EXCLUSIVE: ABC Family has teamed with producer Joel Silver to develop I Hunt Killers, a drama series based on Barry Lyga‘s young-adult novel. The project, from Silver Pictures and Warner Horizon, centers on the teenage daughter of an imprisoned notorious serial killer, a likable girl who becomes a suspect after a string of copy-cat murders. (In the book, the teen is a boy). It will be written by Dexter scribe Arika Mittman, which is appropriate as I Hunt Killers has a similar feel, but with a teenage twist. Silver executive produces, with Mittman serving as co-executive producer and Lyga as consultant.
Veteran British actor Mark Ryan has joined Starz’s upcoming series Black Sails, the eight-episode pirate adventure executive produced by Michael Bay that is set 20 years before the events in Robert Louis Stevenson’s Treasure Island. Ryan will play Gates, Captain Flint’s (Toby Stephens) right-hand man. Ryan, who has been the on-set presence of the Autobots on all three Transformers movies, is managed by Sandy Oroumieh.
Related: TV Nominees For PGA Awards Announced
LOS ANGELES, CA (November 30, 2012) – The Producers Guild of America (PGA) announced today the Documentary Motion Picture nominees that will advance in the voting process for the 24th Annual Producers Guild Awards.
The nominated films, listed below in alphabetical order, are:
A PEOPLE UNCOUNTED
THE ISLAND PRESIDENT
THE OTHER DREAM TEAM
SEARCHING FOR SUGAR MAN
The Academy of Motion Picture Arts and Sciences has been trying to draw younger eyeballs to its Oscar telecast for years. Here’s the latest way to entice them to tune in: make them part of the show. The Academy and mtvU announced today they are partnering for “The Oscar Experience College Search”, whereby college students interested in pursuing careers in film will compete for an opportunity to appear live onstage to deliver Oscar statuettes to telecast presenters during the 85th Academy Awards ceremony February 24 on ABC. Oscar host Seth MacFarlane announced the program as a guest professor on college network mtvU’s series Stand In, taking over a film class at UCLA for an episode that will premiere December 10. The contest runs through January 19 and students can apply through the Academy’s Facebook page.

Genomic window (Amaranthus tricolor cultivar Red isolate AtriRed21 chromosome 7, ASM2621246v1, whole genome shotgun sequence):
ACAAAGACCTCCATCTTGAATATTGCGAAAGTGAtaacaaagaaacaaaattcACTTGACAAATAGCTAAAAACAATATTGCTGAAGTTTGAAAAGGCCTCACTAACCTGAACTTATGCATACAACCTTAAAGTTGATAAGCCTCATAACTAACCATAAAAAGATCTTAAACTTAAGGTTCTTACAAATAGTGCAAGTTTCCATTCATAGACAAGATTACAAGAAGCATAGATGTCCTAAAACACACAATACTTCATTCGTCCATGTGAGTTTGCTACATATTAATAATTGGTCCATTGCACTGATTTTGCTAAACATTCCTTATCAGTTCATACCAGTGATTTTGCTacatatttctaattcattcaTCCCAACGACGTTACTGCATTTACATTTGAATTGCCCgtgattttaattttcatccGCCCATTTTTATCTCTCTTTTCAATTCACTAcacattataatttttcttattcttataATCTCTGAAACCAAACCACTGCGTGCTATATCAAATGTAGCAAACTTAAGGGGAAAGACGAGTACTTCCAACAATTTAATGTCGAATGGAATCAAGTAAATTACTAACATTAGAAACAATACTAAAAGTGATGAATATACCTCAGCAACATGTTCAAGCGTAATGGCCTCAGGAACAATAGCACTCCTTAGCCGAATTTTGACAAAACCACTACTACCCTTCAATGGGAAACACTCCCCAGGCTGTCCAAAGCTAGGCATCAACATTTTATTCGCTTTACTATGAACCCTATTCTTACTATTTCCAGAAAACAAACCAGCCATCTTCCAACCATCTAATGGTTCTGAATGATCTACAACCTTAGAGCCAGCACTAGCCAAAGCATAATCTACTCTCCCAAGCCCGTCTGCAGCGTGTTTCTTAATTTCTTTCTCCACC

End Of Watch, which opened to No. 1 at the box office in September, will be back in theaters nationwide December 7 to give awards voters another crack at the LA cop drama written and directed by David Ayer. Distributor Open Road Films said guild members and awards organizations — the Academy of Motion Picture Arts and Science, ACE, ADG, ASC, BAFTA, CAS, DGA, HFPA, MPEG, MPSE, PGA, SAG NOM COM, WGA. — can use their cards to get in free depending on individual theater policy. End Of Watch stars Jake Gyllenhaal as a tough LA cop and Michael Peña as his partner; Peña was just nominated for supporting male actor by the Spirit Awards, which also gave a nom to DP Roman Vasyanov. The pic was produced by Ayer’s Crave Films, John Lesher under his Le Grisbi Productions, and Nigel Sinclair and Matt Jackson of Exclusive Media, which also financed the film, in association with Emmett/Furla Films.
Big life celebrations scored in the ratings last night. The Liz Lemon wedding episode of NBC’s departing 30 Rock drew a 1.3/4 in adults 18-49 and 3.6 million viewers. That was up 8% from its last original two weeks ago and the comedy’s best demo rating since Oct. 11 and largest viewership this season. Meanwhile, ABC’s sophomore drama Scandal (2.2/6) popped 10% from its last episode two weeks ago to hit a season high. (In adults 18-34, it hit a series high). That is with Scandal‘s lead-in, Grey’s Anatomy (3.0/8), dipping 6% from two weeks ago to tie its season low. No dead cat bounce for ABC’s Last Resort. In its first airing post cancellation news, the freshman drama (1.0/3) fell 17% from two weeks ago to a series low.
Fox’s Glee (2.2/6), which featured the latest cover of Psy’s ubiquitous Gangham Style, bounced back 47% following the depressed numbers last week when the network aired originals on Thanksgiving. (Fox’s fast nationals for last night may be slightly inflated because of an NFL preemption in New Orleans). The X Factor (2.7/8) was actually down a tenth from last week’s telecast, which was boosted by a football lead-in.
The returns are in and show that this year’s elections provided a bigger windfall for TV providers than expected by Wells Fargo Securities’ Marci Ryvicker — who’s followed this stuff closer than just about anybody. Campaigns and interest groups spent $2.8B on local TV, $104M at national networks, and $467M on cable she reports this morning based on information from Kantar Media’s Campaign Media Analysis Group. The total TV spending is +23.3% vs. the 2010 elections, and +35.3% vs. the 2008 presidential election year. Television accounted for about 65% of all of this campaign’s political ad spending, which came to $5.19B, +14% from 2010. Ryvicker says that the political outlays for TV were $200M higher than she anticipated.
NBC Sets ’30 Rock’ Finale, ‘Do No Harm’ Premiere Date; ‘Do No Harm’ Gets Thursday 10 PM Slot; ‘Rock Center’ Moves To Fridays